Category: Supreme Court

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California Supreme Court Resolves Conflict Regarding California’s Background Check Laws

In Connor v. First Student, Inc., the California Supreme Court resolved a conflict in Court of Appeal decisions relating to the constitutionality of California’s background check laws. Employers frequently request background information from job applicants.  California has two primary laws regulating the collection and distribution of this background information:  the Investigative Consumer Reporting Agencies Act … Continue Reading

California Supreme Court Determines that the Federal De Minimis Doctrine Does Not Apply to California Wage Claims

In Troester v. Starbucks Corp., the California Supreme Court determined that the federal de minimis doctrine does not apply to California wage claims.  While this ruling does not completely eviscerate this legal defense for California employers, it places a very high burden on employers who are brave enough to raise this defense in California courts. … Continue Reading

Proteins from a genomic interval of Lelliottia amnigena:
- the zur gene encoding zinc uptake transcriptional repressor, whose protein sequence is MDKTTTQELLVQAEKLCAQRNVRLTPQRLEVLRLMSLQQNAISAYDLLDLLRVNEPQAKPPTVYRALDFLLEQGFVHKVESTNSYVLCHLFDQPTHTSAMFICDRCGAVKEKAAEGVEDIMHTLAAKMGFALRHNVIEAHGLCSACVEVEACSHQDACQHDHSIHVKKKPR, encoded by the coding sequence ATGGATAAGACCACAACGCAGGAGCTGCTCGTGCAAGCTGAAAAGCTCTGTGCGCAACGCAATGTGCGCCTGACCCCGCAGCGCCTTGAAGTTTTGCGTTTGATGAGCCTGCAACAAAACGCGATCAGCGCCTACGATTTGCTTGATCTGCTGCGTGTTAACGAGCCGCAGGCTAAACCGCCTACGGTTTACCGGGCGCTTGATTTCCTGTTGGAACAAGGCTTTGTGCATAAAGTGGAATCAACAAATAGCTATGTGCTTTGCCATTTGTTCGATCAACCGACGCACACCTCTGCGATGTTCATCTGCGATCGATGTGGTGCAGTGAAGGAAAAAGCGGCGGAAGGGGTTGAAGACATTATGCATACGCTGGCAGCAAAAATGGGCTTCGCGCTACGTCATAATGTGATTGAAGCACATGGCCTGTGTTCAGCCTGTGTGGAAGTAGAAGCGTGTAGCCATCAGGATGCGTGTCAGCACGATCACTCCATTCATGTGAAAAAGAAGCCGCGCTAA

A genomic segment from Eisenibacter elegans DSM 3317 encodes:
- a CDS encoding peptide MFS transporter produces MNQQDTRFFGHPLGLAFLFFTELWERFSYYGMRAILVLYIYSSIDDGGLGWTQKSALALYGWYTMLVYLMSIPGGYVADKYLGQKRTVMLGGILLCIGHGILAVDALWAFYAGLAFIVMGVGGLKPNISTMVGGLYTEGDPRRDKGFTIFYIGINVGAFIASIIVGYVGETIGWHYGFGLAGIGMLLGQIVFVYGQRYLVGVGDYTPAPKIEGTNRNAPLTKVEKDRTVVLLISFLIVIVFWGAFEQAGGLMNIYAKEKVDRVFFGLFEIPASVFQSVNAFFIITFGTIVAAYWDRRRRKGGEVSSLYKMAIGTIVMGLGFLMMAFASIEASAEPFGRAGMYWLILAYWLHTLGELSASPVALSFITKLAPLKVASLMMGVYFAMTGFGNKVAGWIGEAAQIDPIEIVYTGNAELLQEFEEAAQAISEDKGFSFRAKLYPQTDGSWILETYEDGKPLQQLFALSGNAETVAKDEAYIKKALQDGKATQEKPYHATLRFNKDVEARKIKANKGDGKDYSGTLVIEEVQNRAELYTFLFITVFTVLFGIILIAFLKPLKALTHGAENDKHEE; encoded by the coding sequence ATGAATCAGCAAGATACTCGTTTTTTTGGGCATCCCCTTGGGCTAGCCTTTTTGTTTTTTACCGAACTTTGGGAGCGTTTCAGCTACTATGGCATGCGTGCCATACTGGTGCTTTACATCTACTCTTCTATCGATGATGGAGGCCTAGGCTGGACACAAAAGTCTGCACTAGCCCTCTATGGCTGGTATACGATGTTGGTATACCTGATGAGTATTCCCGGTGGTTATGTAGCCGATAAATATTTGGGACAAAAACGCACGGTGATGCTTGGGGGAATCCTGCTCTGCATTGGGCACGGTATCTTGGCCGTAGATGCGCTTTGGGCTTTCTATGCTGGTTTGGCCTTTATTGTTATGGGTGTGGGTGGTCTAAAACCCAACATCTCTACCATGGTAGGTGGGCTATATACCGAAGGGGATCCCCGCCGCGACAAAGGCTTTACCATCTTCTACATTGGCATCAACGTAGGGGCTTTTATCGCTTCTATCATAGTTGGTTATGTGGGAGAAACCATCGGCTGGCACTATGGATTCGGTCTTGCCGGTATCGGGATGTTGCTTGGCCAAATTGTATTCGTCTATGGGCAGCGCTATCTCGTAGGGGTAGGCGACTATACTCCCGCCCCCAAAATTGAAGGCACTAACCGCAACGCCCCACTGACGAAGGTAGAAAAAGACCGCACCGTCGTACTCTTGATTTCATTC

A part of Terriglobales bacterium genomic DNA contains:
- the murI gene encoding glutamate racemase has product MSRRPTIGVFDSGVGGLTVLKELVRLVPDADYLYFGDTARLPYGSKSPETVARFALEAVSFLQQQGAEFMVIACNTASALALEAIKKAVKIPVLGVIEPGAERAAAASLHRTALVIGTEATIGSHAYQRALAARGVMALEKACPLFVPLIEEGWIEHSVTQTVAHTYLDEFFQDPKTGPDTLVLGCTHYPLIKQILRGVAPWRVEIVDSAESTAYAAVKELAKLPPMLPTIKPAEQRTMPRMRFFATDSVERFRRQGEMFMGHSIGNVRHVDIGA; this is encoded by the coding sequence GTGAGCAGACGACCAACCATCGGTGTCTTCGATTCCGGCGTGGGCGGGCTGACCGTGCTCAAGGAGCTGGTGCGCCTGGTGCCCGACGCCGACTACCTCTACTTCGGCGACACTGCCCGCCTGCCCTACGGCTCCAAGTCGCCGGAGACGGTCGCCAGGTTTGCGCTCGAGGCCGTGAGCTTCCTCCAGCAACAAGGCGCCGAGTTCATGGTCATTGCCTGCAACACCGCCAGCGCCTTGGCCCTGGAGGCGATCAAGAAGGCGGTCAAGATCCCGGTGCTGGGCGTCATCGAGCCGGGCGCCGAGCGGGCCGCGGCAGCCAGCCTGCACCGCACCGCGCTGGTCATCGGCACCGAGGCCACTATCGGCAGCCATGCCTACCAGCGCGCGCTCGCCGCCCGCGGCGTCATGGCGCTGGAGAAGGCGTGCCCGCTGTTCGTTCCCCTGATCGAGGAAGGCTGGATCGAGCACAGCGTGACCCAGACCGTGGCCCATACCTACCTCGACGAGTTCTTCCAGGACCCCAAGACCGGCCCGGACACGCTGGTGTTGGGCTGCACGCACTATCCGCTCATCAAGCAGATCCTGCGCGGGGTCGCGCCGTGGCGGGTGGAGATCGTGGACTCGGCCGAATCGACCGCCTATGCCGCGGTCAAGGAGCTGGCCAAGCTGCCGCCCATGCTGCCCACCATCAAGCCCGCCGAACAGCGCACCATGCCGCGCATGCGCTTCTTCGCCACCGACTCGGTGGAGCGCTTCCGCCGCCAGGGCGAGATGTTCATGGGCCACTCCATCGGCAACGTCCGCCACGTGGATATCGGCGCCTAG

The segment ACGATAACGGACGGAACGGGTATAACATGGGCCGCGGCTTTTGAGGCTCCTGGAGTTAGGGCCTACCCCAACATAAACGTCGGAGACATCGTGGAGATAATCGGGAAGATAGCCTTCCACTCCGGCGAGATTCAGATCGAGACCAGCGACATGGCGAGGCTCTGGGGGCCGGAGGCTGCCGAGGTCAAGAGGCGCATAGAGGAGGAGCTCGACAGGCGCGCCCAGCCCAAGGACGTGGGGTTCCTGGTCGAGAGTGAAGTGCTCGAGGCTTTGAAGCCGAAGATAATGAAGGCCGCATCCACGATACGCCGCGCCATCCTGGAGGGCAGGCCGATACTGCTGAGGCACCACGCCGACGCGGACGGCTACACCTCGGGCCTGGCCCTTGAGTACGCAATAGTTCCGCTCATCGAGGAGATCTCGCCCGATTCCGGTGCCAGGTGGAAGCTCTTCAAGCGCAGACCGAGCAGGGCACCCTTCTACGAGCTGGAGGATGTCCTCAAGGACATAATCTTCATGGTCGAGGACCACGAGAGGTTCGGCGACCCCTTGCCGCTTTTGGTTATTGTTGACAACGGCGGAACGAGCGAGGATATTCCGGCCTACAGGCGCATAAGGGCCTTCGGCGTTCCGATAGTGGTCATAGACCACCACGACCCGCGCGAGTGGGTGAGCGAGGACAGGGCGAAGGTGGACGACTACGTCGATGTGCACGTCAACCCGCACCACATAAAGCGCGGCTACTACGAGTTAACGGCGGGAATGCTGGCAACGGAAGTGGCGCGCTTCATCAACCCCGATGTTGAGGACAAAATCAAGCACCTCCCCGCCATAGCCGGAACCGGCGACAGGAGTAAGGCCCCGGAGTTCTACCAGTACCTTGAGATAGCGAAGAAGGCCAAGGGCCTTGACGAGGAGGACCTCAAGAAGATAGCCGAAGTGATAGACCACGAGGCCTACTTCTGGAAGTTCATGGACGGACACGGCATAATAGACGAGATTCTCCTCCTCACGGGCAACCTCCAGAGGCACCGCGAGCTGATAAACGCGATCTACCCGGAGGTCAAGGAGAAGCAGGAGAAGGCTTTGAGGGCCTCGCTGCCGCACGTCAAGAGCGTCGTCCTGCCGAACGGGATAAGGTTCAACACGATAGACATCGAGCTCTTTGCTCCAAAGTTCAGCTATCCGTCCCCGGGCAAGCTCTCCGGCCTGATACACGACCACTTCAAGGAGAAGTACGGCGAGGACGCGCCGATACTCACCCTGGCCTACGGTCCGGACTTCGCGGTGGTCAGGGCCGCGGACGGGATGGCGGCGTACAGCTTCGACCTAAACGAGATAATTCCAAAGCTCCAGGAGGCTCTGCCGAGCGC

Supreme Court Rules Mandatory Union Fees for Public Sector Employees are Unconstitutional

In yet another significant victory for employers, the United States Supreme Court has held that the First Amendment prohibits public sector unions from collecting mandatory “agency fees” from non-union members who do not consent to the payment of fees.  The Court’s ruling in Janus v. AFSCME, Council 31 overturns prior precedent that allowed public sector … Continue Reading

Significant Victory for Employers: Supreme Court Upholds Class Action Waivers in Arbitration Agreements